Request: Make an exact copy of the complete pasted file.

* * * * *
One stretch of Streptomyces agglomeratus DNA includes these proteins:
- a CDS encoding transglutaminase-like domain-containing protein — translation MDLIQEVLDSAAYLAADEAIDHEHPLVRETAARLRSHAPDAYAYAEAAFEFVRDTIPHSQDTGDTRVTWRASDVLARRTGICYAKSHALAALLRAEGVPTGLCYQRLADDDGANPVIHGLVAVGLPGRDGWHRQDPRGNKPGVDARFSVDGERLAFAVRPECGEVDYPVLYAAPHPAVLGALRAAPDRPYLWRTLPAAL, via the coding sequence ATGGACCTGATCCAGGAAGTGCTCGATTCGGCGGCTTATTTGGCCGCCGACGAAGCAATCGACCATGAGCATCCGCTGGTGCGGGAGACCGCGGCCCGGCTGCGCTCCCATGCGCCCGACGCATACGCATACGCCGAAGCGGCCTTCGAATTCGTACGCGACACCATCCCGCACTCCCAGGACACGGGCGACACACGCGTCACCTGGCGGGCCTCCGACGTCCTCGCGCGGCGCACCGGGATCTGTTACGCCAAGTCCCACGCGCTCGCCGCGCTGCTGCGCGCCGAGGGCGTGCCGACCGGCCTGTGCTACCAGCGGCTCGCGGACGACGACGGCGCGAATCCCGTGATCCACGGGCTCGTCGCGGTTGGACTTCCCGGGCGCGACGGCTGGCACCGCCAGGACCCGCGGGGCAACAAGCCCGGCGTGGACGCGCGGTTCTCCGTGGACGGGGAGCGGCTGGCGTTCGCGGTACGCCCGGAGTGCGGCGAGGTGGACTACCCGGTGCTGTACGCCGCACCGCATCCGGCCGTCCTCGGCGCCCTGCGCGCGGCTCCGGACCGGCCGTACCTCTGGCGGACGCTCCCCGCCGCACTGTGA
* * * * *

One stretch of Streptomyces agglomeratus DNA includes these proteins:
- a CDS encoding transglutaminase-like domain-containing protein — translation MDLIQEVLDSAAYLAADEAIDHEHPLVRETAARLRSHAPDAYAYAEAAFEFVRDTIPHSQDTGDTRVTWRASDVLARRTGICYAKSHALAALLRAEGVPTGLCYQRLADDDGANPVIHGLVAVGLPGRDGWHRQDPRGNKPGVDARFSVDGERLAFAVRPECGEVDYPVLYAAPHPAVLGALRAAPDRPYLWRTLPAAL, via the coding sequence ATGGACCTGATCCAGGAAGTGCTCGATTCGGCGGCTTATTTGGCCGCCGACGAAGCAATCGACCATGAGCATCCGCTGGTGCGGGAGACCGCGGCCCGGCTGCGCTCCCATGCGCCCGACGCATACGCATACGCCGAAGCGGCCTTCGAATTCGTACGCGACACCATCCCGCACTCCCAGGACACGGGCGACACACGCGTCACCTGGCGGGCCTCCGACGTCCTCGCGCGGCGCACCGGGATCTGTTACGCCAAGTCCCACGCGCTCGCCGCGCTGCTGCGCGCCGAGGGCGTGCCGACCGGCCTGTGCTACCAGCGGCTCGCGGACGACGACGGCGCGAATCCCGTGATCCACGGGCTCGTCGCGGTTGGACTTCCCGGGCGCGACGGCTGGCACCGCCAGGACCCGCGGGGCAACAAGCCCGGCGTGGACGCGCGGTTCTCCGTGGACGGGGAGCGGCTGGCGTTCGCGGTACGCCCGGAGTGCGGCGAGGTGGACTACCCGGTGCTGTACGCCGCACCGCATCCGGCCGTCCTCGGCGCCCTGCGCGCGGCTCCGGACCGGCCGTACCTCTGGCGGACGCTCCCCGCCGCACTGTGA